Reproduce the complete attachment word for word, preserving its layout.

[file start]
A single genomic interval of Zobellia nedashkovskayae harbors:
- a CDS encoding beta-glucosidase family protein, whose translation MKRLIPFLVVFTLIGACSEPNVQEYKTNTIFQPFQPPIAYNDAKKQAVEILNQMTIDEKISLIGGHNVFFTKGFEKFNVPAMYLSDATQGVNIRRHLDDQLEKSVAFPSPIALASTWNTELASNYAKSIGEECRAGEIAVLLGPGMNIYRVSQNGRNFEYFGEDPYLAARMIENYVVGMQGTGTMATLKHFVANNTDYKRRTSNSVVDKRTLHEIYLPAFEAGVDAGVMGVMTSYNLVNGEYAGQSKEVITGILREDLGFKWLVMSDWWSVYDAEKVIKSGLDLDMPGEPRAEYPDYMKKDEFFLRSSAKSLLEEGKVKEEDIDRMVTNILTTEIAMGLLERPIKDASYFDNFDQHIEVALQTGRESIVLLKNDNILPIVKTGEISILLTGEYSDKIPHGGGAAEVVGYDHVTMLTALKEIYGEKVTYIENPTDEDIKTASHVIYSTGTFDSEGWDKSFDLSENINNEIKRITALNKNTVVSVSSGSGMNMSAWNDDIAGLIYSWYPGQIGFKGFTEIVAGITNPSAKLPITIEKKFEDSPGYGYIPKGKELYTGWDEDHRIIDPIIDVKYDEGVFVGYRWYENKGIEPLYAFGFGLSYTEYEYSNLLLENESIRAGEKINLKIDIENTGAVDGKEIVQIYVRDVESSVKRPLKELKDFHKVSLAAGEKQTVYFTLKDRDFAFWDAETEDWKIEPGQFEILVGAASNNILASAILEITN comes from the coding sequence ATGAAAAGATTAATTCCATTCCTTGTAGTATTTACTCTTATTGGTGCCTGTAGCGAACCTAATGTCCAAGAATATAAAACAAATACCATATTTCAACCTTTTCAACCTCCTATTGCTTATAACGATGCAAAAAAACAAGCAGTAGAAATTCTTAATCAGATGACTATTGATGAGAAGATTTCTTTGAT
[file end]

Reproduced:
A single genomic interval of Zobellia nedashkovskayae harbors:
- a CDS encoding beta-glucosidase family protein, whose translation MKRLIPFLVVFTLIGACSEPNVQEYKTNTIFQPFQPPIAYNDAKKQAVEILNQMTIDEKISLIGGHNVFFTKGFEKFNVPAMYLSDATQGVNIRRHLDDQLEKSVAFPSPIALASTWNTELASNYAKSIGEECRAGEIAVLLGPGMNIYRVSQNGRNFEYFGEDPYLAARMIENYVVGMQGTGTMATLKHFVANNTDYKRRTSNSVVDKRTLHEIYLPAFEAGVDAGVMGVMTSYNLVNGEYAGQSKEVITGILREDLGFKWLVMSDWWSVYDAEKVIKSGLDLDMPGEPRAEYPDYMKKDEFFLRSSAKSLLEEGKVKEEDIDRMVTNILTTEIAMGLLERPIKDASYFDNFDQHIEVALQTGRESIVLLKNDNILPIVKTGEISILLTGEYSDKIPHGGGAAEVVGYDHVTMLTALKEIYGEKVTYIENPTDEDIKTASHVIYSTGTFDSEGWDKSFDLSENINNEIKRITALNKNTVVSVSSGSGMNMSAWNDDIAGLIYSWYPGQIGFKGFTEIVAGITNPSAKLPITIEKKFEDSPGYGYIPKGKELYTGWDEDHRIIDPIIDVKYDEGVFVGYRWYENKGIEPLYAFGFGLSYTEYEYSNLLLENESIRAGEKINLKIDIENTGAVDGKEIVQIYVRDVESSVKRPLKELKDFHKVSLAAGEKQTVYFTLKDRDFAFWDAETEDWKIEPGQFEILVGAASNNILASAILEITN comes from the coding sequence ATGAAAAGATTAATTCCATTCCTTGTAGTATTTACTCTTATTGGTGCCTGTAGCGAACCTAATGTCCAAGAATATAAAACAAATACCATATTTCAACCTTTTCAACCTCCTATTGCTTATAACGATGCAAAAAAACAAGCAGTAGAAATTCTTAATCAGATGACTATTGATGAGAAGATTTCTTTGAT